The shields of old were made of thick rubber and were often used with little instruction concerning necessary precautions by mothers who were deficient in knowledge about the normal course of breastfeeding.
When I first started my work with breastfeeding mothers in 1993 the shield was considered taboo. Today, it can be a very effective tool to get baby to the breast when latching is difficult or just not happening at all. The modern-day shield is made of very thin silicone and therefore poses fewer risks when used appropriately and under the direction of a lactation consultant.
Nipple shields are a helpful tool to facilitate breastfeeding when:
• Baby is unable to latch-on due to mom’s flat or inverted nipples or due to baby’s prematurity, oral anatomy, birth trauma or other problems related to baby’s part in latching.
• Baby has become nipple confused due to receiving artificial bottle nipples or pacifiers and is resistant to latching onto the breast.
• Mother has an overabundant milk supply and the shield is necessary to help slow the flow of milk down to allow baby to feed more effectively and comfortably (only after lactation is well-established).
• In rare circumstances a nipple shield may be used as a bandage approach for sore nipples. However, it will not cure sore nipples. The cause of the nipples soreness must be identified or the problem will persist and other problems may arise.
Possible risks when using a nipple shield:
• Insufficient milk transfer to the baby since he is not able to compress the breast directly.
• A drop in mother’s milk supply since stimulation by baby is not direct and milk removal may not be optimal.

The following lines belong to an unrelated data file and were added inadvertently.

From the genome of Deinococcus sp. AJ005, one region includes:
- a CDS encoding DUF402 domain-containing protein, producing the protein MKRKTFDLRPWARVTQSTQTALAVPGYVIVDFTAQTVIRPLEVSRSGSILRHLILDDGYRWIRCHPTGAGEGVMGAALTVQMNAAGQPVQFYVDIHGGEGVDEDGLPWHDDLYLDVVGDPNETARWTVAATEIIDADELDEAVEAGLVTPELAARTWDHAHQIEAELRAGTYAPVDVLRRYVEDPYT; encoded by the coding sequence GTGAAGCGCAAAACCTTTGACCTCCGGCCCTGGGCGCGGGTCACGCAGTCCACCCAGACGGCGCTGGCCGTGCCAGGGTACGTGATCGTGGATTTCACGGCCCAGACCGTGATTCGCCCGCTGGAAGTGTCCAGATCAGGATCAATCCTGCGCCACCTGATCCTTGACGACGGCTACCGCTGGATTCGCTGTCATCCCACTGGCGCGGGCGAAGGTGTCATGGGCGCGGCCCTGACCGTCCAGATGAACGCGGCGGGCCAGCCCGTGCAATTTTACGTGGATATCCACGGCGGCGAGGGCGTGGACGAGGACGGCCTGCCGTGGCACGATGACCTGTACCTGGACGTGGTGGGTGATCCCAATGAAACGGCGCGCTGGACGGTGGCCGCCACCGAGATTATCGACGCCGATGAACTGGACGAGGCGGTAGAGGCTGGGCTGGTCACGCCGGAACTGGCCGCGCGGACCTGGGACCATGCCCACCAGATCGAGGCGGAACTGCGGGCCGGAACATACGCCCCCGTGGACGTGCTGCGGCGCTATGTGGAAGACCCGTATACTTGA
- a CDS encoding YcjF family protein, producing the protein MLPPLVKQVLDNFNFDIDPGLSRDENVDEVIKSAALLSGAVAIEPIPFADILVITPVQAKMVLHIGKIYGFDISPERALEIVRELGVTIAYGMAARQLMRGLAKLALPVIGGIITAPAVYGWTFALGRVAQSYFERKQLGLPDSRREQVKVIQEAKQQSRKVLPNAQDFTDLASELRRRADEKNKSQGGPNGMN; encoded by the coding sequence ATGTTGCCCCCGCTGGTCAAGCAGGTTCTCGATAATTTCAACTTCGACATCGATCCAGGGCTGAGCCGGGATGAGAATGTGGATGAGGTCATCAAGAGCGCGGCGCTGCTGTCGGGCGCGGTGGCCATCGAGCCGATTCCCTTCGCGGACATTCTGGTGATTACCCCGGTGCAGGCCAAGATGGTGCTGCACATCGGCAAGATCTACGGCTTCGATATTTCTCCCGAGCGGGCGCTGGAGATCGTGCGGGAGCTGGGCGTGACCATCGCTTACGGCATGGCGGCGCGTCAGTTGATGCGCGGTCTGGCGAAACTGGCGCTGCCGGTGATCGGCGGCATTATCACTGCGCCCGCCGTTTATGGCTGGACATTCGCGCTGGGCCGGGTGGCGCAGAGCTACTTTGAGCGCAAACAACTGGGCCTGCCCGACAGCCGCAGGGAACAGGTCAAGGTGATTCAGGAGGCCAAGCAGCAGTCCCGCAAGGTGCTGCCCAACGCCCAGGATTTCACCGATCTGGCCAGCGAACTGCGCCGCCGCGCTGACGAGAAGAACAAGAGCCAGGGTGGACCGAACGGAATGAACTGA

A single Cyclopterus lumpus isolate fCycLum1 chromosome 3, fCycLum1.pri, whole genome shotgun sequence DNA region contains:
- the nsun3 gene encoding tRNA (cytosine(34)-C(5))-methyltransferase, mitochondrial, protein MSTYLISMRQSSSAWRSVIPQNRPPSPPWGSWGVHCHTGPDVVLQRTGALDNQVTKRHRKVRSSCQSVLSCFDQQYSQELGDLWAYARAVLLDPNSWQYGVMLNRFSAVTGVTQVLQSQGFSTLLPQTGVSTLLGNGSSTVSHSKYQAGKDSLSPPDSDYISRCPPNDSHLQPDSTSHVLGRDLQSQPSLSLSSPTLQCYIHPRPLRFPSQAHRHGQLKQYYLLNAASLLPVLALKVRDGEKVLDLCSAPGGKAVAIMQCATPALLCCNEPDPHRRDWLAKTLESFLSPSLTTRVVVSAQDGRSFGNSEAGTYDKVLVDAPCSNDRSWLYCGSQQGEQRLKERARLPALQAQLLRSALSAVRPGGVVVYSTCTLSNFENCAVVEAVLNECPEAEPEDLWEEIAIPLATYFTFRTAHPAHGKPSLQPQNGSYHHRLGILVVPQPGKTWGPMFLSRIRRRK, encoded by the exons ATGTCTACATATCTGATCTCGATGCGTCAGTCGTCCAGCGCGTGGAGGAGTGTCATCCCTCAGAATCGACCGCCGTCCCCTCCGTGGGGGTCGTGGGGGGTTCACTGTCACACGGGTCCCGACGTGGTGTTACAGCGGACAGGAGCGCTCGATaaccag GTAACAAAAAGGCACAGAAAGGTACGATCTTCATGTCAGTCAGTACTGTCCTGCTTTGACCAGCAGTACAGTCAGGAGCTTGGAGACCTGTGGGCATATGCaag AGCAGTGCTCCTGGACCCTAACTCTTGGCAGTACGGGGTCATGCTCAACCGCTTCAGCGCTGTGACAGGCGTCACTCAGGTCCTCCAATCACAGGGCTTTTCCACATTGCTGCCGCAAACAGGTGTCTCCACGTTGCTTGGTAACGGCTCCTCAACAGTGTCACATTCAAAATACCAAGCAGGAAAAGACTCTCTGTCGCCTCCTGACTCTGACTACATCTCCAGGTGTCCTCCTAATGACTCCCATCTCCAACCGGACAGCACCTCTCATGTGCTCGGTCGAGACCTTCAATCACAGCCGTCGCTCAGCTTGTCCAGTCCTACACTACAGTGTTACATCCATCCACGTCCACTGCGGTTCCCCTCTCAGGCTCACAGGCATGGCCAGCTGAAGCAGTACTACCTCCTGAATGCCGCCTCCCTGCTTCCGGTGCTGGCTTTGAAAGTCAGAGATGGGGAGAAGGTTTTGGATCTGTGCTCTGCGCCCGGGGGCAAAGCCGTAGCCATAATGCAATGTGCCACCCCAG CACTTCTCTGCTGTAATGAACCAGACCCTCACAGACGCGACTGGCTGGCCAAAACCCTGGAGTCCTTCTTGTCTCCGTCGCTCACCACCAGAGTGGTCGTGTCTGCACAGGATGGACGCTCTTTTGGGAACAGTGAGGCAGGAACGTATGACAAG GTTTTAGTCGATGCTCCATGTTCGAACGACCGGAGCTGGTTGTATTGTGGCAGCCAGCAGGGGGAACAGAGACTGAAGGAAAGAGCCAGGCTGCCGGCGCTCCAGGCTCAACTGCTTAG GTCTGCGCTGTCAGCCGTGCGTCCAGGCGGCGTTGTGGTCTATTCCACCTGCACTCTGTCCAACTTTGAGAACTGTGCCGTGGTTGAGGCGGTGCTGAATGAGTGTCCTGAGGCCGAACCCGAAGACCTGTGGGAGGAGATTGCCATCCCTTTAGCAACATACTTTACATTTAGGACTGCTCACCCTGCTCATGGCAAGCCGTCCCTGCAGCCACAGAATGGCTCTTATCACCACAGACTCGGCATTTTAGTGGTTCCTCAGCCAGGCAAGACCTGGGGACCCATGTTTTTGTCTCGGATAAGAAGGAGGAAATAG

• Traumatized nipples when baby is allowed to only latch onto the teat part of the shield.
• Sub-optimal weight gain by the baby due to insufficient milk transfer and subsequent low milk supply.
Care plan when using a nipple shield (important to follow each part of the plan):
• Seek hands-on assistance from a board-certified lactation consultant to help you identify the cause of your breastfeeding problem. Often a nipple shield is not the best solution and can create other problems.
• Seek help from a lactation consultant in proper use of the shield. This will better ensure that your baby gets enough milk and your milk supply is maintained.
• When latching baby, pretend the shield is not there. The baby must open wide and take a large portion of the area behind the nipple shield teat. Consider pumping a minute or two before attempting latch with the shield. This will give baby an instant taste of milk. It will also help moisten the inside of the shield which should allow it to adhere to the breast better.
• If there is pain past the first 30 seconds of a feeding, the baby is most likely too far down on the shield. Break the latch and start again. Make sure baby maintains a deep latch throughout the feeding. If he slides down on the teat of the shield as the feeding progresses, start again and aim for him to get a mouthful of shield and breast. This is important for your comfort, his optimal milk intake, and maintenance of your milk supply.
• For one to two weeks after initiating nipple shield use, pump your breasts for five to 10 minutes after every feeding. This will ensure adequate drainage of the breasts and maintenance of your milk supply.
• For one to two weeks after initiating nipple shield use, have your baby weighed once or twice a week to ensure he is getting enough milk. Keep a daily log of his wet and dirty diapers, too.
• Choose a standard size nipple shield if you baby was full-term or is several weeks old. Choose a smaller shield if your baby was premature.
• Wash the shield with hot, soapy water after each use. Sterilize by boiling for five to 10 minutes once a day.If you are using a shield and your baby is gaining well, be glad that he is at your breast! Better to be breastfeeding with a shield than not breastfeeding at all. Don’t feel the need to rush weaning from the shield. Most babies will give it up independently and with maturity once they realize where the milk comes from. A lactation consultant can offer tips for making the process easier once the time comes.
Becky Flora-Waterman, RN, CMSRN, IBCLC, is a registered nurse and board-certified lactation consultant. Email her at firstname.lastname@example.org